The increased borrowing of Rs 12 trillion for 2020-21 against the budgeted Rs 7.8 trillion will widen the Centre’s fiscal deficit sharply and may increase inflationary pressure.
However, the government will get the funds to spur the sagging economy and take care of the health sector, needed for battling Covid-19.
The fiscal deficit will widen to around 5.3 per cent of gross domestic product (GDP), against 3.5 per cent estimated in the Budget for 2020-21 if one assumes the economy will grow by 10 per cent at current prices, also estimated in the Budget.
However, in the current circumstances it is difficult for the economy to grow at 10 per cent in nominal terms.
There are various estimates of economic growth, with the latest by Nomura stating economic contraction at 5.2 per cent in FY21. Even if one takes the upper range of the finance ministry’s optimistic projection of 2-3 per cent and assumes an inflation rate of 4 per cent, which falls mid-way in the Reserve Bank of India’s (RBI’s) mandate range, the Centre’s fiscal deficit would be 5.5 per cent.
This is based on the assumption that the economy has grown at 7.5 per cent in 2019-20, which the Budget has assumed.
Former RBI governor Bimal Jalan said the central bank had done something that needed to be done in the current circumstances. “Look at the circumstances. These are not normal,” he said.
He did not think the move would crowd out private borrowing and said the demand of the government and the private sector did not come into conflict with each other.
Former economic affairs secretary R Gopalan said the additional money was being borrowed from the market to meet the shortfall in tax and non-tax revenues and to finance additional government expenditure.
“Unfortunately, we don’t have information on how much is going into what,” he said.
It is believed the government will come up with its second package but it will be mainly for rural areas and micro, small and medium enterprises.
The Confederation of Indian Industry on Friday asked for a package of Rs 15 trillion.
For financial stability, it is important to know how the yield curve is going to be maintained. State government borrowing is to be enhanced, Gopalan said.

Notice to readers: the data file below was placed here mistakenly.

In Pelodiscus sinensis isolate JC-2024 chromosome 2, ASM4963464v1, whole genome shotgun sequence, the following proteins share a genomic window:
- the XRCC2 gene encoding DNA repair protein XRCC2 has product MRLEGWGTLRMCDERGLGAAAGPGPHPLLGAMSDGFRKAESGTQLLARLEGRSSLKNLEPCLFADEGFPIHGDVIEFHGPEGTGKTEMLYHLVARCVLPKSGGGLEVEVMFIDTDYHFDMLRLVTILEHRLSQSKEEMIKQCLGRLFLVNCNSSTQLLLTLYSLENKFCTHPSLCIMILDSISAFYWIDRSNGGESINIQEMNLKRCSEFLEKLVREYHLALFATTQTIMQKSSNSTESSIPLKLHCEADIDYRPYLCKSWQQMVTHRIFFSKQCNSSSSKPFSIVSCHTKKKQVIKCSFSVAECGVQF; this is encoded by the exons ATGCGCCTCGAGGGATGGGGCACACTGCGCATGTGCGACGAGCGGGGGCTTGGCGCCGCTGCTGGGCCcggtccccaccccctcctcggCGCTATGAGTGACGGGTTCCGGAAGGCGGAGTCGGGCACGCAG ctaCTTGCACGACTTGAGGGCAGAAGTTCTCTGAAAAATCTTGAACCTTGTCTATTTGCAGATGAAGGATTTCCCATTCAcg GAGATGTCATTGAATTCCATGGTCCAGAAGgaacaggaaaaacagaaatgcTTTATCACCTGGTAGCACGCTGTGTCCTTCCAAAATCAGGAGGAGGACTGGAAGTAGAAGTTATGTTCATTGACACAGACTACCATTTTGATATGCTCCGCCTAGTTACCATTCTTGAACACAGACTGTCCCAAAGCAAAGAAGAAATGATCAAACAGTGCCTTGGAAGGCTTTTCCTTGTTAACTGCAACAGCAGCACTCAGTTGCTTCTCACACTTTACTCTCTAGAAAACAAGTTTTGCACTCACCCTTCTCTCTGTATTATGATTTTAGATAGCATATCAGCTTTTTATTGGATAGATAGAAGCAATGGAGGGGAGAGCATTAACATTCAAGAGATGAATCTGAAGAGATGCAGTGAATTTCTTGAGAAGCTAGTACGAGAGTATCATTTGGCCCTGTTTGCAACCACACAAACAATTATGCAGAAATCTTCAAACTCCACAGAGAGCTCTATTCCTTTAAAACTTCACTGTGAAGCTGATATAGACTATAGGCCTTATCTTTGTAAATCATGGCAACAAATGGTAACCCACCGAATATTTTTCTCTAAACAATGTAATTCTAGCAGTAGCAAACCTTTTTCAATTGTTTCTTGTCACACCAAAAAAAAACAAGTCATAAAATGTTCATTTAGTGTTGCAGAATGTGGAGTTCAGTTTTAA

The position on using unconventional methods is unclear because it depends on shortfall in revenues and additional expenditure, he said.
Former financial services secretary D K Mittal said the fiscal deficit would increase and there would be inflationary pressure. But much depends on how the government is going to utilise this additional Rs 4.2 trillion, he said.
“But if it is spent on subsidies, it will raise inflation,” Mittal said. The government may give part of the money as loans to businesses and not grants.
“Businesses can start in 15 days, in three months, and in years. For instance, hospitality and aviation will take a number of years to revive. These sectors will have to be restructured. Banks are not giving loans to them. So they have to be given loans, maybe at lower interest rates, say, at g-sec plus and for a longer tenor,” he said.
Part of the funds can go into infra spending, inviting foreign investment in special economic zones, and initiating reforms, Mittal said. Reforms could include having smart meters in every electricity connection, and that will take care of many problems like discoms’ losses and power supply, he said.
While Madan Sabnavis, chief economist at CARE Ratings, says the Centre’s fiscal deficit in the changed conditions will widen to 5.5 per cent for the current financial year, Soumya Kanti Ghosh, chief economic advisor at the SBI group, says it will go up to 7 per cent as the government will have to borrow an additional Rs 3-4 trillion, which may include monetising the deficit.
However, Sabnavis said a takeaway was that the RBI had no intention of lending directly to the government at present. He said the surplus money going into reverse repo could now be diverted to g-secs, which make a safe avenue for parking surplus funds. Gopalan said the rate that banks got through reverse repo was 3.75 per cent. They will now get around 2.5 per cent more by parking money in government papers.
According to Sabnavis, tax collection has been budgeted at Rs 24.23 trillion for 2020-21. Of that, Rs 7.84 trillion goes to the states. The two months of lockdown has put Rs 4 trillion (extra borrowing) under pressure, and with not more than 20 per cent of it attainable, this will be a pressure point.
He said disinvestment was budgeted at Rs 2.1 trillion, which looks very difficult and the best that can be done was having one public-sector undertaking buying into another because the main targets — Air India and Bharat Petroleum Corporation — may not get their right value now. On the other hand, expenditure will rise because the first package of the government — Rs 1.7 trillion — was outside the Budget.